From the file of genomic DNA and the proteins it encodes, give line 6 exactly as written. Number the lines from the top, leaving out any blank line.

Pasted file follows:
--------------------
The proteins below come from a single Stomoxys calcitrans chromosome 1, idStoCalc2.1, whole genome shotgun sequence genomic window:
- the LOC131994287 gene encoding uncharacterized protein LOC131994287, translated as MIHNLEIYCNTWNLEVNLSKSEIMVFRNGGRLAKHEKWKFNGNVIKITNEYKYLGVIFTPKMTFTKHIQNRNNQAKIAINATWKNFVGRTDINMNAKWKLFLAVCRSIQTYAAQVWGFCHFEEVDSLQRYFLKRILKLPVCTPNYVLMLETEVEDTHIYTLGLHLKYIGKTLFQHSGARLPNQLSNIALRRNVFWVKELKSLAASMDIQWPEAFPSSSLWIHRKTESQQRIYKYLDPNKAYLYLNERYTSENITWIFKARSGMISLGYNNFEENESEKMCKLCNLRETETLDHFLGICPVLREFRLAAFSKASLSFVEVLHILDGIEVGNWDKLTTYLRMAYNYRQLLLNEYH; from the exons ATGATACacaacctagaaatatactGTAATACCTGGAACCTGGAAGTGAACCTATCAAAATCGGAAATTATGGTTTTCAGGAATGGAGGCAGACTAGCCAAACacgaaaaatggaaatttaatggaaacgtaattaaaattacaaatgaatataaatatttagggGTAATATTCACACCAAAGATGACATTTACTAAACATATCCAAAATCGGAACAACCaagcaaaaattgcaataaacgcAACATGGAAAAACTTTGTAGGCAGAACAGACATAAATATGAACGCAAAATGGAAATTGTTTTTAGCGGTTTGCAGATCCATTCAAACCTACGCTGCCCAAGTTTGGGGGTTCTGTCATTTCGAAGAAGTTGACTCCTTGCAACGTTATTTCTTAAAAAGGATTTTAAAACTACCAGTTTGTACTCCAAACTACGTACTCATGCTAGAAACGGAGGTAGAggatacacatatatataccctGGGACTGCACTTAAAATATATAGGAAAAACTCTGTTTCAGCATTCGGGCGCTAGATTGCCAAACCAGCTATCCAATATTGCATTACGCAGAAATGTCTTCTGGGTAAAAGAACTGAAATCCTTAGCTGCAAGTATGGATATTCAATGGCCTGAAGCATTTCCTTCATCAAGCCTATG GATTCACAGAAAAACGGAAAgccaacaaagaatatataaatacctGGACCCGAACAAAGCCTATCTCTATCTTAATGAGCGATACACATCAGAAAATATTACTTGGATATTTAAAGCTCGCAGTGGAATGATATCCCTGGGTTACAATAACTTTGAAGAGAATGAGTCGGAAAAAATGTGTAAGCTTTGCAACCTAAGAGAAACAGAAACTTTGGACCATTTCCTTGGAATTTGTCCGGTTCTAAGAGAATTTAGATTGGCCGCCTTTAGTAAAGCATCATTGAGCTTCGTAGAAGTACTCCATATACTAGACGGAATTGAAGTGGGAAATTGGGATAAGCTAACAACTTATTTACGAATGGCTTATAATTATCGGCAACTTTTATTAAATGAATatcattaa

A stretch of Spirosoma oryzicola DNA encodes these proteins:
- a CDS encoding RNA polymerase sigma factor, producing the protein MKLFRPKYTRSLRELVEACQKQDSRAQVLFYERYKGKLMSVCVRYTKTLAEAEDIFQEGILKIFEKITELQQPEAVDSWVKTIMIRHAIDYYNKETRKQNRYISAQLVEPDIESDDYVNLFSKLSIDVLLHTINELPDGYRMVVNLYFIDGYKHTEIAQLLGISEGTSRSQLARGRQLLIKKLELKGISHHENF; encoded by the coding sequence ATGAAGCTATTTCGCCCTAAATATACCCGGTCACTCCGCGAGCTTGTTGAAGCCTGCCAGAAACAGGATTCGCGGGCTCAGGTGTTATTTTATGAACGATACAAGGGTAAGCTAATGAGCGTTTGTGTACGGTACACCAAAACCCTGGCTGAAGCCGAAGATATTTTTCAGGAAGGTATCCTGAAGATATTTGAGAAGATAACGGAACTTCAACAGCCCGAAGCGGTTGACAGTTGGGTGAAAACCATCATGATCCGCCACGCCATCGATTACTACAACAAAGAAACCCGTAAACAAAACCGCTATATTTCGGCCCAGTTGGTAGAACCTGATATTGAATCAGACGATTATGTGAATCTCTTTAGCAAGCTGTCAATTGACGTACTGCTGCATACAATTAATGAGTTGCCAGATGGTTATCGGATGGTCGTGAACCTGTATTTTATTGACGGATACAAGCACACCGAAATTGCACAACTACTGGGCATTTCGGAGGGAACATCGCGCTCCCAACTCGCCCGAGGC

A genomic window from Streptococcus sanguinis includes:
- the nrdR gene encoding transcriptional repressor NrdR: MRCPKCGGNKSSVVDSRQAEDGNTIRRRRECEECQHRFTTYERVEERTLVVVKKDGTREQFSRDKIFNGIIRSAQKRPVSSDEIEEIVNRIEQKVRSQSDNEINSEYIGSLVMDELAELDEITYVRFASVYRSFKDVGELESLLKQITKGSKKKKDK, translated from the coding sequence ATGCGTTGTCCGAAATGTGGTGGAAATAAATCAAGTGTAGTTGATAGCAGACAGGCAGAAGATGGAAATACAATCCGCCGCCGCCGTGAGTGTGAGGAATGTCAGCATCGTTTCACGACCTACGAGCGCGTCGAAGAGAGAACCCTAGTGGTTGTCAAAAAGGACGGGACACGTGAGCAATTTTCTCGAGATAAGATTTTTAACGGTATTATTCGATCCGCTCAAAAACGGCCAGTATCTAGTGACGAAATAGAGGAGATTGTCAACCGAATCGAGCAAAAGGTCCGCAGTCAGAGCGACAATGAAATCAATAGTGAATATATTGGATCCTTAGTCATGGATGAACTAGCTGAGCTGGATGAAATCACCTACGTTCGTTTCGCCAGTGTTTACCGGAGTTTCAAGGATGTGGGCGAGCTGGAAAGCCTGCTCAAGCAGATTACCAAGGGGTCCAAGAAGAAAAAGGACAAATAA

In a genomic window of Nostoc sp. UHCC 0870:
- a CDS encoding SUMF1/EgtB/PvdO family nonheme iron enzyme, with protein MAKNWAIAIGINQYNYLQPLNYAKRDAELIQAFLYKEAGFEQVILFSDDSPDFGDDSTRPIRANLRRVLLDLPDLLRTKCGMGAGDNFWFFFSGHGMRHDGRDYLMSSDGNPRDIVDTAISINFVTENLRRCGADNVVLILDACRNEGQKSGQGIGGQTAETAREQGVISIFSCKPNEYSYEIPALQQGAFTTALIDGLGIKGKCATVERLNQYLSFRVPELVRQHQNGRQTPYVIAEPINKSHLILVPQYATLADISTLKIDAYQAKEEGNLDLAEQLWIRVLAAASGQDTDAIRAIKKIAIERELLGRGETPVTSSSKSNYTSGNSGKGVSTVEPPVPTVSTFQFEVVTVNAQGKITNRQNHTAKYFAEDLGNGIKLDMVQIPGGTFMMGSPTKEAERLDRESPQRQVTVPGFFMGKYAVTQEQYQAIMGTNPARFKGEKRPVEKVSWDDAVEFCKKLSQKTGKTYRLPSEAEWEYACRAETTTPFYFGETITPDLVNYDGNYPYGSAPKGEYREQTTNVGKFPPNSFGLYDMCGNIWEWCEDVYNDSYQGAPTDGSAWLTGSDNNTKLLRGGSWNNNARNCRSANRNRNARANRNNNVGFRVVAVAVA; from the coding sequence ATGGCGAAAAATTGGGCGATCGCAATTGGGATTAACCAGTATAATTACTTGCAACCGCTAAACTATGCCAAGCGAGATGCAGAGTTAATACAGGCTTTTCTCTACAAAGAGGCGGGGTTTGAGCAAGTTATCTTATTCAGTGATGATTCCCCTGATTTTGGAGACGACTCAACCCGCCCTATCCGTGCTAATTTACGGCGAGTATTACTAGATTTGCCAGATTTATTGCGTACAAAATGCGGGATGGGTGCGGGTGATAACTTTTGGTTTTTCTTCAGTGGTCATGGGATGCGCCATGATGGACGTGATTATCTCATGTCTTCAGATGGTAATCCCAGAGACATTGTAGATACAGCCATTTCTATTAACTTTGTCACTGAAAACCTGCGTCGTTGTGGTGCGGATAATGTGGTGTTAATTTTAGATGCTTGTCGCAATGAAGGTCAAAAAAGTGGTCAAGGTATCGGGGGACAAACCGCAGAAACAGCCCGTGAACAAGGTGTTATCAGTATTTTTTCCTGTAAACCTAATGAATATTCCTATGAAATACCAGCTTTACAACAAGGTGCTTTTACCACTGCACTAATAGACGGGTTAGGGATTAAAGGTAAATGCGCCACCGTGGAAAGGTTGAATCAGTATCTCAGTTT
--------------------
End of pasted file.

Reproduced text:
- the nrdR gene encoding transcriptional repressor NrdR: MRCPKCGGNKSSVVDSRQAEDGNTIRRRRECEECQHRFTTYERVEERTLVVVKKDGTREQFSRDKIFNGIIRSAQKRPVSSDEIEEIVNRIEQKVRSQSDNEINSEYIGSLVMDELAELDEITYVRFASVYRSFKDVGELESLLKQITKGSKKKKDK, translated from the coding sequence ATGCGTTGTCCGAAATGTGGTGGAAATAAATCAAGTGTAGTTGATAGCAGACAGGCAGAAGATGGAAATACAATCCGCCGCCGCCGTGAGTGTGAGGAATGTCAGCATCGTTTCACGACCTACGAGCGCGTCGAAGAGAGAACCCTAGTGGTTGTCAAAAAGGACGGGACACGTGAGCAATTTTCTCGAGATAAGATTTTTAACGGTATTATTCGATCCGCTCAAAAACGGCCAGTATCTAGTGACGAAATAGAGGAGATTGTCAACCGAATCGAGCAAAAGGTCCGCAGTCAGAGCGACAATGAAATCAATAGTGAATATATTGGATCCTTAGTCATGGATGAACTAGCTGAGCTGGATGAAATCACCTACGTTCGTTTCGCCAGTGTTTACCGGAGTTTCAAGGATGTGGGCGAGCTGGAAAGCCTGCTCAAGCAGATTACCAAGGGGTCCAAGAAGAAAAAGGACAAATAA